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A sneak peek into the future of health care

The government is developing a person-centred Digital Health Strategic Framework “consisting of aspirational goals and enabling priorities, guidelines and resources”, and that will evolve as the digital future emerges, and last month a record number of attendees at Digital Health Week NZ in Hamilton were able to get a sneak peek into some of the technologies and to hear insights from leading experts on what the future of healthcare could look like.

The annual Digital Health Week NZ brings together an audience of clinical, technology and government personnel to network with the 2019 conference in Hamilton setting a new attendance record with 1450 delegates, 350 speakers and 120 exhibition booths. 

“This annual event helps build and strengthen connections between the diverse range of professionals involved in digital health projects” says Health Informatics NZ (HiNZ) CEO Kim Mundell, “This is vital as most transformation projects are multidisciplinary, with effective collaboration between various professions being a key success factor.”

This year’s HiNZ conference included the AWS experiential village and the launch of eHealth TV, along with stories of technology enabling better quality of life, opportunities to experience and/or find out more about emerging initiatives in the health and wellbeing space, and connect with attendees from around the country and overseas.

HealthTech futurist Tom Varghese, a presenter at the conference, sees healthcare as the most complicated challenge of future generations, with sustainability relying heavily on data insights and ensuring the approach is patient centric and value based. “The challenge” he says, “is understanding the ‘how’”.

Along similar lines, the need for clinicians to be fully involved in technology change projects so that change management is championed by expert clinical users and led by those who integrate it into their workflows was a key takeaway from the conference for HiNZ Board Chair Rebecca George.

In a recently released research report on AI for Health in New Zealand the AI Forum NZ talks about how New Zealand’s health system is paving the way for an AI-enabled future, how AI is transforming healthcare worldwide and how it could contribute over $1 billion dollars of value to the New Zealand health system by 2026.

“The continued emergence of artificial intelligence in a highly complex system such as health has significant benefits but also its limitations, and that we need to work with those limitations in order to make the most of its value” says Rebecca.

Digital Health Strategist Rachel De Sain also presented at the conference and adds that to make technology really work in the health space, it has to work “for” the health system. That means the funders (be it government or private) have to understand the value and benefits, workforce needs to be enabled through tools that are standardised and interoperable and easy to use but most of all for the patients and their  Whānau to improve their outcomes through easy to access and easy to use tools that they can trust.”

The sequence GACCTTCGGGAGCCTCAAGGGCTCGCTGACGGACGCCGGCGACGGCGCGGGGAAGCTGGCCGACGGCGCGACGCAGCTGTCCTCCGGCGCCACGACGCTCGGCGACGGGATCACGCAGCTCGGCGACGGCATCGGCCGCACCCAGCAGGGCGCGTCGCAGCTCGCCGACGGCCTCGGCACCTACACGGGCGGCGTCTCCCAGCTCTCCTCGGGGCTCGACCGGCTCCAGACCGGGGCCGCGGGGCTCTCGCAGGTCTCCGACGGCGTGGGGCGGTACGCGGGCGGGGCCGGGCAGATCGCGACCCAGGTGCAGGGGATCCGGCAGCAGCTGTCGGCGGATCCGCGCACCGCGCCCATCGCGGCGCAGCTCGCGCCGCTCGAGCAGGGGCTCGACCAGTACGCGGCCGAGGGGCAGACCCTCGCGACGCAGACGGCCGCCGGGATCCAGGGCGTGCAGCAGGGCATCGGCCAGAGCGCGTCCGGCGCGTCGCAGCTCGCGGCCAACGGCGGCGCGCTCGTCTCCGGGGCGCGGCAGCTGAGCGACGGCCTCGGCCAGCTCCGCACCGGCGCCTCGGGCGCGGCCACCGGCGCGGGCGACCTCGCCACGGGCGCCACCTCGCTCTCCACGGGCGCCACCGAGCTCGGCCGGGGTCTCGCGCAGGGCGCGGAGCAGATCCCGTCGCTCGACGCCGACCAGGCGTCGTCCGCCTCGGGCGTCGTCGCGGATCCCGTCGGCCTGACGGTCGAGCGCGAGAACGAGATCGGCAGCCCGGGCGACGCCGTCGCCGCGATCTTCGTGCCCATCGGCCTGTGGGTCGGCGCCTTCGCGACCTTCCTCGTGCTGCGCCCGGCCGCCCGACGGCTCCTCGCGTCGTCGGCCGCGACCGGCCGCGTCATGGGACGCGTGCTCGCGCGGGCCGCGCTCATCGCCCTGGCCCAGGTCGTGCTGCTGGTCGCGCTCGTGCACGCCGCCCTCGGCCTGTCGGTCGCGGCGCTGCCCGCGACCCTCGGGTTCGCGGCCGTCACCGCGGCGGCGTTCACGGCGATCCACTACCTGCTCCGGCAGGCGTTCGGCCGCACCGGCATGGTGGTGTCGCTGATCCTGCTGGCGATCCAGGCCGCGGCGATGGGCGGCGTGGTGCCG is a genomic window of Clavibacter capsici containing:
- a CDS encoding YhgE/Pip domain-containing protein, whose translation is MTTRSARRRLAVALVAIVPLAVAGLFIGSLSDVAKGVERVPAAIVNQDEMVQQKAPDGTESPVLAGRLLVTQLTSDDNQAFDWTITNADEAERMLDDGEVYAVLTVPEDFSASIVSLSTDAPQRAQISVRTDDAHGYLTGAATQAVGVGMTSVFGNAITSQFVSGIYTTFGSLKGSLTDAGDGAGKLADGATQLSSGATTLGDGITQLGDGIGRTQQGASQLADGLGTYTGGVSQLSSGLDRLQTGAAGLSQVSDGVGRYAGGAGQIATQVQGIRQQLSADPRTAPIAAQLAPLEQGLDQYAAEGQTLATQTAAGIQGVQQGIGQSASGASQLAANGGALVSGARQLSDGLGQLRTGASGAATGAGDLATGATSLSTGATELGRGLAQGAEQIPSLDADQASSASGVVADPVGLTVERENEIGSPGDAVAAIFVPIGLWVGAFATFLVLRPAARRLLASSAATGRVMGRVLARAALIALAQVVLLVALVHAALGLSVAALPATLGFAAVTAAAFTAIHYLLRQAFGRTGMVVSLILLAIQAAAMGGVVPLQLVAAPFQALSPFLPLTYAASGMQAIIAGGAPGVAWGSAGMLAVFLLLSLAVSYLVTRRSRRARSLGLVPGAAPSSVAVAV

Rachel agrees that “data is really the fuel of the future health machine”  but that we need real conversations about data hygiene involving all parties: the creators of the data, the systems that capture it, those that store it, those to whom it belongs and those that access it.

“We need a better, fairer, more efficient and equitable system for all.”

The Ministry of Health defines digital health as “the use of digital technologies and accessible data, and the associated cultural change it induces, to help New Zealanders manage their health and wellbeing and transform the nature of health care delivery” with the vision for health technology talking about life centred, sustained change and innovation, collaborative care, informed choice, value for NZ, closer to me, and a system that is responsive, predictive, and personalised, providing actional insights and accessible, trusted information. 

We asked Rebecca, from HiNZ, what she saw as the biggest opportunity and challenge for technology in the health space.

"The biggest opportunity for technology is at the interface between health care and our consumers - growth areas are consumer driven point of care testing, remote monitoring and data access, as well as environmental technology for sustaining health and wellness at home. Finding the right model of approach that balances the strong need for agility with measurability and accountability for the development and implementation of solutions, is the biggest challenge.”

Hamilton will also host Digital Health Week NZ in 2020, from 23–27 November.

“I think Claudelands is one of New Zealand's best kept secrets - it's the best conference venue in the country, with its size, variety and the ability to do everything under one roof” Kim Mundell, CEO HiNZ

CultivateIT Chair Thomas Coats agrees and acknowledges the importance of having facilities like this in regional New Zealand to enable participation on a much greater scale in wider conversations.

“It is fantastic to have Digital Health Week NZ in Hamilton, connecting in with our local technology and innovation ecosystem, and we look forward to an even bigger and better event in 2020”

For Digital Health Week NZ 2019 highlights, proceedings and videos visit Health Informatics New Zealand at

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